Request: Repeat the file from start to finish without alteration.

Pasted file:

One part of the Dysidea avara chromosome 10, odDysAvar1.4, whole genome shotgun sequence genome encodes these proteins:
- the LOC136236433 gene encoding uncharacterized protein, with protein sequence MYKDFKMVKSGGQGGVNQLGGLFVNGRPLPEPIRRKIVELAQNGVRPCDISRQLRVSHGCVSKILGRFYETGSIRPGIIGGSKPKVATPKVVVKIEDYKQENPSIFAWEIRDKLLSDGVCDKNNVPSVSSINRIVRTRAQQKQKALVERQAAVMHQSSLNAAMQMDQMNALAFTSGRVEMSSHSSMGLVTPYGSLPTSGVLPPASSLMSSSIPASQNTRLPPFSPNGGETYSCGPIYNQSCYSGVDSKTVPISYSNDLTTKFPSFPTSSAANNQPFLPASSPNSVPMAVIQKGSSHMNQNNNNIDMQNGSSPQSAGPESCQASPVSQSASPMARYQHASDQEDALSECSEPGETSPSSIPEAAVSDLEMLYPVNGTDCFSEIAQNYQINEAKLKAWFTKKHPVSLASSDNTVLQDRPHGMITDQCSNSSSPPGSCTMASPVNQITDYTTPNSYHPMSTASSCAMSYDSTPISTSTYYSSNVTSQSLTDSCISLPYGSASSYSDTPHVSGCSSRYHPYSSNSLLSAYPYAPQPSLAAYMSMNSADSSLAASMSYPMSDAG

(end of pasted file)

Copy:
One part of the Dysidea avara chromosome 10, odDysAvar1.4, whole genome shotgun sequence genome encodes these proteins:
- the LOC136236433 gene encoding uncharacterized protein, with protein sequence MYKDFKMVKSGGQGGVNQLGGLFVNGRPLPEPIRRKIVELAQNGVRPCDISRQLRVSHGCVSKILGRFYETGSIRPGIIGGSKPKVATPKVVVKIEDYKQENPSIFAWEIRDKLLSDGVCDKNNVPSVSSINRIVRTRAQQKQKALVERQAAVMHQSSLNAAMQMDQMNALAFTSGRVEMSSHSSMGLVTPYGSLPTSGVLPPASSLMSSSIPASQNTRLPPFSPNGGETYSCGPIYNQSCYSGVDSKTVPISYSNDLTTKFPSFPTSSAANNQPFLPASSPNSVPMAVIQKGSSHMNQNNNNIDMQNGSSPQSAGPESCQASPVSQSASPMARYQHASDQEDALSECSEPGETSPSSIPEAAVSDLEMLYPVNGTDCFSEIAQNYQINEAKLKAWFTKKHPVSLASSDNTVLQDRPHGMITDQCSNSSSPPGSCTMASPVNQITDYTTPNSYHPMSTASSCAMSYDSTPISTSTYYSSNVTSQSLTDSCISLPYGSASSYSDTPHVSGCSSRYHPYSSNSLLSAYPYAPQPSLAAYMSMNSADSSLAASMSYPMSDAG